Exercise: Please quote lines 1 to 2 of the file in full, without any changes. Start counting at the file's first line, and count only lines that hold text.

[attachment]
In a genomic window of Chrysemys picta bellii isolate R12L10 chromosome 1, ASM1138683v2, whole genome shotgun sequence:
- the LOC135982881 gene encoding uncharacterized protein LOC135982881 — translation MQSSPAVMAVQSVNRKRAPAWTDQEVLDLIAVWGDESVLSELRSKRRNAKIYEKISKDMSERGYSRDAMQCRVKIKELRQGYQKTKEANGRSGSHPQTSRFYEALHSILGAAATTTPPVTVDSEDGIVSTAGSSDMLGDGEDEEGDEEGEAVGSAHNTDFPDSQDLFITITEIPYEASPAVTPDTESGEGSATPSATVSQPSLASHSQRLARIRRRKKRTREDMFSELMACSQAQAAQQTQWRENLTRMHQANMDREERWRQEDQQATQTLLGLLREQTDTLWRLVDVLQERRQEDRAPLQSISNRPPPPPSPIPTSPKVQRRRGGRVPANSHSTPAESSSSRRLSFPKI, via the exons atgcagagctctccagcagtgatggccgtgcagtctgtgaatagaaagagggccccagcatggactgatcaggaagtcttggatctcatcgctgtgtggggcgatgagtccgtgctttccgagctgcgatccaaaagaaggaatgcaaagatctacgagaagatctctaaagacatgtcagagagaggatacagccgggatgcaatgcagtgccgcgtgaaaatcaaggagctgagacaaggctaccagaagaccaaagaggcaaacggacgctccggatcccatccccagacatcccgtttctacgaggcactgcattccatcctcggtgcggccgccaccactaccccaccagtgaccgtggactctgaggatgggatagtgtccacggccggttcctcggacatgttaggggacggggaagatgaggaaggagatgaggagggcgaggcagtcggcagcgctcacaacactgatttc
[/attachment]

In a genomic window of Chrysemys picta bellii isolate R12L10 chromosome 1, ASM1138683v2, whole genome shotgun sequence:
- the LOC135982881 gene encoding uncharacterized protein LOC135982881 — translation MQSSPAVMAVQSVNRKRAPAWTDQEVLDLIAVWGDESVLSELRSKRRNAKIYEKISKDMSERGYSRDAMQCRVKIKELRQGYQKTKEANGRSGSHPQTSRFYEALHSILGAAATTTPPVTVDSEDGIVSTAGSSDMLGDGEDEEGDEEGEAVGSAHNTDFPDSQDLFITITEIPYEASPAVTPDTESGEGSATPSATVSQPSLASHSQRLARIRRRKKRTREDMFSELMACSQAQAAQQTQWRENLTRMHQANMDREERWRQEDQQATQTLLGLLREQTDTLWRLVDVLQERRQEDRAPLQSISNRPPPPPSPIPTSPKVQRRRGGRVPANSHSTPAESSSSRRLSFPKI, via the exons atgcagagctctccagcagtgatggccgtgcagtctgtgaatagaaagagggccccagcatggactgatcaggaagtcttggatctcatcgctgtgtggggcgatgagtccgtgctttccgagctgcgatccaaaagaaggaatgcaaagatctacgagaagatctctaaagacatgtcagagagaggatacagccgggatgcaatgcagtgccgcgtgaaaatcaaggagctgagacaaggctaccagaagaccaaagaggcaaacggacgctccggatcccatccccagacatcccgtttctacgaggcactgcattccatcctcggtgcggccgccaccactaccccaccagtgaccgtggactctgaggatgggatagtgtccacggccggttcctcggacatgttaggggacggggaagatgaggaaggagatgaggagggcgaggcagtcggcagcgctcacaacactgatttc